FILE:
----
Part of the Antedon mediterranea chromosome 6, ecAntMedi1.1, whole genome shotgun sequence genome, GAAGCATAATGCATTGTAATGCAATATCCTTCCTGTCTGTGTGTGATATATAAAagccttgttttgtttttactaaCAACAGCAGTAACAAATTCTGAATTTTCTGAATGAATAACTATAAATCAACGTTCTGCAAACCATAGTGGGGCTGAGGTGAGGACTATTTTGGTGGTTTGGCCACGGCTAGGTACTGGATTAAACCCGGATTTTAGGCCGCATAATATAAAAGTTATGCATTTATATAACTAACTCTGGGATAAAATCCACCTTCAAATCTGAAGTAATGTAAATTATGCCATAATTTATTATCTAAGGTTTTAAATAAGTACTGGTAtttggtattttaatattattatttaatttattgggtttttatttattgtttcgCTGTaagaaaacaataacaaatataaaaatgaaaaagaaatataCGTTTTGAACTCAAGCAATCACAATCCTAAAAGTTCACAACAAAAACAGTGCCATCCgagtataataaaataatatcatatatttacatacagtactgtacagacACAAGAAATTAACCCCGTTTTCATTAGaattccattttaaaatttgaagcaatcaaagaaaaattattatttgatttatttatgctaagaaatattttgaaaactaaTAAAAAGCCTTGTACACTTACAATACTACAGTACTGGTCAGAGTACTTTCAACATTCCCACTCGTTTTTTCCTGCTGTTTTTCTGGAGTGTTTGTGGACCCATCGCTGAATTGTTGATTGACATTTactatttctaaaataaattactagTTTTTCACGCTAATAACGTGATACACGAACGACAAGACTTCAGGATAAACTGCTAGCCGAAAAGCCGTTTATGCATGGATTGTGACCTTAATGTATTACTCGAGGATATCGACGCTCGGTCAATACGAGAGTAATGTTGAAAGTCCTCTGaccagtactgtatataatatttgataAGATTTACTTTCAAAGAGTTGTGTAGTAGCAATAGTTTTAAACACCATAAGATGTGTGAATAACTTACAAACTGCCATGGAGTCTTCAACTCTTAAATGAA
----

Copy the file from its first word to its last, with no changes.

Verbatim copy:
Part of the Antedon mediterranea chromosome 6, ecAntMedi1.1, whole genome shotgun sequence genome, GAAGCATAATGCATTGTAATGCAATATCCTTCCTGTCTGTGTGTGATATATAAAagccttgttttgtttttactaaCAACAGCAGTAACAAATTCTGAATTTTCTGAATGAATAACTATAAATCAACGTTCTGCAAACCATAGTGGGGCTGAGGTGAGGACTATTTTGGTGGTTTGGCCACGGCTAGGTACTGGATTAAACCCGGATTTTAGGCCGCATAATATAAAAGTTATGCATTTATATAACTAACTCTGGGATAAAATCCACCTTCAAATCTGAAGTAATGTAAATTATGCCATAATTTATTATCTAAGGTTTTAAATAAGTACTGGTAtttggtattttaatattattatttaatttattgggtttttatttattgtttcgCTGTaagaaaacaataacaaatataaaaatgaaaaagaaatataCGTTTTGAACTCAAGCAATCACAATCCTAAAAGTTCACAACAAAAACAGTGCCATCCgagtataataaaataatatcatatatttacatacagtactgtacagacACAAGAAATTAACCCCGTTTTCATTAGaattccattttaaaatttgaagcaatcaaagaaaaattattatttgatttatttatgctaagaaatattttgaaaactaaTAAAAAGCCTTGTACACTTACAATACTACAGTACTGGTCAGAGTACTTTCAACATTCCCACTCGTTTTTTCCTGCTGTTTTTCTGGAGTGTTTGTGGACCCATCGCTGAATTGTTGATTGACATTTactatttctaaaataaattactagTTTTTCACGCTAATAACGTGATACACGAACGACAAGACTTCAGGATAAACTGCTAGCCGAAAAGCCGTTTATGCATGGATTGTGACCTTAATGTATTACTCGAGGATATCGACGCTCGGTCAATACGAGAGTAATGTTGAAAGTCCTCTGaccagtactgtatataatatttgataAGATTTACTTTCAAAGAGTTGTGTAGTAGCAATAGTTTTAAACACCATAAGATGTGTGAATAACTTACAAACTGCCATGGAGTCTTCAACTCTTAAATGAA